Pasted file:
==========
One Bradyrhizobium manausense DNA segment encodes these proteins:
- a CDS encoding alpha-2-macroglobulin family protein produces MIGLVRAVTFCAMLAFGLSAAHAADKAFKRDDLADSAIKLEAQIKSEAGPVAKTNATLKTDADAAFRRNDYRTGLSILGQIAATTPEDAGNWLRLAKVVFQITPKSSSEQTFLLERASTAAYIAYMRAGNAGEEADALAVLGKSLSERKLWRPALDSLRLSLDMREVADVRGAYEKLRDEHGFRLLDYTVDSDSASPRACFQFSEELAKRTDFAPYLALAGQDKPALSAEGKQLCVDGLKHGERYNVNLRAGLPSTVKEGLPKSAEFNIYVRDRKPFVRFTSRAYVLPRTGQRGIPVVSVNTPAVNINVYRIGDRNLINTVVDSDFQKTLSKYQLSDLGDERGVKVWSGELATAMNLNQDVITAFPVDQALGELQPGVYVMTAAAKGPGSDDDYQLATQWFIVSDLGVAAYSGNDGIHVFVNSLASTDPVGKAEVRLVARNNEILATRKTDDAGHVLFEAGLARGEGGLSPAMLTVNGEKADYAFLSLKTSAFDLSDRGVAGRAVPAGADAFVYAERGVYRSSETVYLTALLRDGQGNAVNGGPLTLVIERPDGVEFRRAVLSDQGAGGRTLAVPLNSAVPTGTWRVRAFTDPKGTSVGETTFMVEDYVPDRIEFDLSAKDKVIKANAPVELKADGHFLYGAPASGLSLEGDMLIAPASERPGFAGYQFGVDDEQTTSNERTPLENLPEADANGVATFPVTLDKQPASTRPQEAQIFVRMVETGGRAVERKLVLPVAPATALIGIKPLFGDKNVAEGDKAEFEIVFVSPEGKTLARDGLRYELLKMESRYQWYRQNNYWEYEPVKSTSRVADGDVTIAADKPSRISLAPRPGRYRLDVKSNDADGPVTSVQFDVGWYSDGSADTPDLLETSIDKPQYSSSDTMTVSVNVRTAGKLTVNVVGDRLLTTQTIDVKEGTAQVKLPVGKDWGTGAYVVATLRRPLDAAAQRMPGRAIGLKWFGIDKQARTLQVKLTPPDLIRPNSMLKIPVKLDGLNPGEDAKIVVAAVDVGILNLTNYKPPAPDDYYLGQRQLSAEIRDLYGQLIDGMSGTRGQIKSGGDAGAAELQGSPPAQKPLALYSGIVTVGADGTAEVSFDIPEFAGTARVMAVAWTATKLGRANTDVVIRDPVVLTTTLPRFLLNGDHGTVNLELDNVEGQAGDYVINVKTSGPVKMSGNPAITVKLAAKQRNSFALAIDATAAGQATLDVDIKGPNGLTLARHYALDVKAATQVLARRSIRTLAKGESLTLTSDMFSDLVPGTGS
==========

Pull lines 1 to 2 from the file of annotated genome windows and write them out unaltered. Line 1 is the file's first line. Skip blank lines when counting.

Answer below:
One Bradyrhizobium manausense DNA segment encodes these proteins:
- a CDS encoding alpha-2-macroglobulin family protein produces MIGLVRAVTFCAMLAFGLSAAHAADKAFKRDDLADSAIKLEAQIKSEAGPVAKTNATLKTDADAAFRRNDYRTGLSILGQIAATTPEDAGNWLRLAKVVFQITPKSSSEQTFLLERASTAAYIAYMRAGNAGEEADALAVLGKSLSERKLWRPALDSLRLSLDMREVADVRGAYEKLRDEHGFRLLDYTVDSDSASPRACFQFSEELAKRTDFAPYLALAGQDKPALSAEGKQLCVDGLKHGERYNVNLRAGLPSTVKEGLPKSAEFNIYVRDRKPFVRFTSRAYVLPRTGQRGIPVVSVNTPAVNINVYRIGDRNLINTVVDSDFQKTLSKYQLSDLGDERGVKVWSGELATAMNLNQDVITAFPVDQALGELQPGVYVMTAAAKGPGSDDDYQLATQWFIVSDLGVAAYSGNDGIHVFVNSLASTDPVGKAEVRLVARNNEILATRKTDDAGHVLFEAGLARGEGGLSPAMLTVNGEKADYAFLSLKTSAFDLSDRGVAGRAVPAGADAFVYAERGVYRSSETVYLTALLRDGQGNAVNGGPLTLVIERPDGVEFRRAVLSDQGAGGRTLAVPLNSAVPTGTWRVRAFTDPKGTSVGETTFMVEDYVPDRIEFDLSAKDKVIKANAPVELKADGHFLYGAPASGLSLEGDMLIAPASERPGFAGYQFGVDDEQTTSNERTPLENLPEADANGVATFPVTLDKQPASTRPQEAQIFVRMVETGGRAVERKLVLPVAPATALIGIKPLFGDKNVAEGDKAEFEIVFVSPEGKTLARDGLRYELLKMESRYQWYRQNNYWEYEPVKSTSRVADGDVTIAADKPSRISLAPRPGRYRLDVKSNDADGPVTSVQFDVGWYSDGSADTPDLLETSIDKPQYSSSDTMTVSVNVRTAGKLTVNVVGDRLLTTQTIDVKEGTAQVKLPVGKDWGTGAYVVATLRRPLDAAAQRMPGRAIGLKWFGIDKQARTLQVKLTPPDLIRPNSMLKIPVKLDGLNPGEDAKIVVAAVDVGILNLTNYKPPAPDDYYLGQRQLSAEIRDLYGQLIDGMSGTRGQIKSGGDAGAAELQGSPPAQKPLALYSGIVTVGADGTAEVSFDIPEFAGTARVMAVAWTATKLGRANTDVVIRDPVVLTTTLPRFLLNGDHGTVNLELDNVEGQAGDYVINVKTSGPVKMSGNPAITVKLAAKQRNSFALAIDATAAGQATLDVDIKGPNGLTLARHYALDVKAATQVLARRSIRTLAKGESLTLTSDMFSDLVPGTGS